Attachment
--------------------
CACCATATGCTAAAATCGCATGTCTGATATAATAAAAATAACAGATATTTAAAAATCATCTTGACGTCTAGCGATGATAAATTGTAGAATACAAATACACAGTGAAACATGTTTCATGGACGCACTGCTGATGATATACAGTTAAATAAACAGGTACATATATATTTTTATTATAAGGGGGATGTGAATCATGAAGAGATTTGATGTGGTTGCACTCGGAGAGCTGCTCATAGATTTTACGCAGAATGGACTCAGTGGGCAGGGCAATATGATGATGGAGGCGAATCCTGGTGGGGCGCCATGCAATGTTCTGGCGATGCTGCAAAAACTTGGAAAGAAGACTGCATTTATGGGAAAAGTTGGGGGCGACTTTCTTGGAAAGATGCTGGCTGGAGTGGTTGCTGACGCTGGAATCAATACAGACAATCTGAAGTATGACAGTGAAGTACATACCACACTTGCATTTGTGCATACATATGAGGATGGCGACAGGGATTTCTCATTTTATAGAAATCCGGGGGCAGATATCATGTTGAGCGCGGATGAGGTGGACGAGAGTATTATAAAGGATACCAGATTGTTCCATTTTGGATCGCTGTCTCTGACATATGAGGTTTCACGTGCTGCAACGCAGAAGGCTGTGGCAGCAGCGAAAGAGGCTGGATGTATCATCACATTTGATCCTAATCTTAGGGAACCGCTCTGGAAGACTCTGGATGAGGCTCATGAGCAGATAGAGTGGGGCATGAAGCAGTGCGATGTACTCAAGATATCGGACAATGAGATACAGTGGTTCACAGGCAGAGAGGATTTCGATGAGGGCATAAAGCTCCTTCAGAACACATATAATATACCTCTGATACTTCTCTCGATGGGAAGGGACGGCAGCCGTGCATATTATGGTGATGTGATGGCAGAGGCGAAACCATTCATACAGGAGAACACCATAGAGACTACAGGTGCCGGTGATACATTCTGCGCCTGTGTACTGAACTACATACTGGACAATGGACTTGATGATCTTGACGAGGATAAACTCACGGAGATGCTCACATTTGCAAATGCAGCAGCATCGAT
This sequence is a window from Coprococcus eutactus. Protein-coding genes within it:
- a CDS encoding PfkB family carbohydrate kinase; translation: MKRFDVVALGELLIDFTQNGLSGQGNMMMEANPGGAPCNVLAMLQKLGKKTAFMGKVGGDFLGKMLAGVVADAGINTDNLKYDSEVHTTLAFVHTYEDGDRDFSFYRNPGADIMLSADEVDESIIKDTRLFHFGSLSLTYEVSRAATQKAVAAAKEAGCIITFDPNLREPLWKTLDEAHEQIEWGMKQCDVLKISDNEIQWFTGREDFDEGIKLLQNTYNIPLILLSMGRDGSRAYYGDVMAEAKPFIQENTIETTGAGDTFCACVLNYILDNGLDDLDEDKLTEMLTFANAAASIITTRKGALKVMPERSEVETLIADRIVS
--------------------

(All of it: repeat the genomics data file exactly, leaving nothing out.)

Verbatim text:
CACCATATGCTAAAATCGCATGTCTGATATAATAAAAATAACAGATATTTAAAAATCATCTTGACGTCTAGCGATGATAAATTGTAGAATACAAATACACAGTGAAACATGTTTCATGGACGCACTGCTGATGATATACAGTTAAATAAACAGGTACATATATATTTTTATTATAAGGGGGATGTGAATCATGAAGAGATTTGATGTGGTTGCACTCGGAGAGCTGCTCATAGATTTTACGCAGAATGGACTCAGTGGGCAGGGCAATATGATGATGGAGGCGAATCCTGGTGGGGCGCCATGCAATGTTCTGGCGATGCTGCAAAAACTTGGAAAGAAGACTGCATTTATGGGAAAAGTTGGGGGCGACTTTCTTGGAAAGATGCTGGCTGGAGTGGTTGCTGACGCTGGAATCAATACAGACAATCTGAAGTATGACAGTGAAGTACATACCACACTTGCATTTGTGCATACATATGAGGATGGCGACAGGGATTTCTCATTTTATAGAAATCCGGGGGCAGATATCATGTTGAGCGCGGATGAGGTGGACGAGAGTATTATAAAGGATACCAGATTGTTCCATTTTGGATCGCTGTCTCTGACATATGAGGTTTCACGTGCTGCAACGCAGAAGGCTGTGGCAGCAGCGAAAGAGGCTGGATGTATCATCACATTTGATCCTAATCTTAGGGAACCGCTCTGGAAGACTCTGGATGAGGCTCATGAGCAGATAGAGTGGGGCATGAAGCAGTGCGATGTACTCAAGATATCGGACAATGAGATACAGTGGTTCACAGGCAGAGAGGATTTCGATGAGGGCATAAAGCTCCTTCAGAACACATATAATATACCTCTGATACTTCTCTCGATGGGAAGGGACGGCAGCCGTGCATATTATGGTGATGTGATGGCAGAGGCGAAACCATTCATACAGGAGAACACCATAGAGACTACAGGTGCCGGTGATACATTCTGCGCCTGTGTACTGAACTACATACTGGACAATGGACTTGATGATCTTGACGAGGATAAACTCACGGAGATGCTCACATTTGCAAATGCAGCAGCATCGAT
This sequence is a window from Coprococcus eutactus. Protein-coding genes within it:
- a CDS encoding PfkB family carbohydrate kinase; translation: MKRFDVVALGELLIDFTQNGLSGQGNMMMEANPGGAPCNVLAMLQKLGKKTAFMGKVGGDFLGKMLAGVVADAGINTDNLKYDSEVHTTLAFVHTYEDGDRDFSFYRNPGADIMLSADEVDESIIKDTRLFHFGSLSLTYEVSRAATQKAVAAAKEAGCIITFDPNLREPLWKTLDEAHEQIEWGMKQCDVLKISDNEIQWFTGREDFDEGIKLLQNTYNIPLILLSMGRDGSRAYYGDVMAEAKPFIQENTIETTGAGDTFCACVLNYILDNGLDDLDEDKLTEMLTFANAAASIITTRKGALKVMPERSEVETLIADRIVS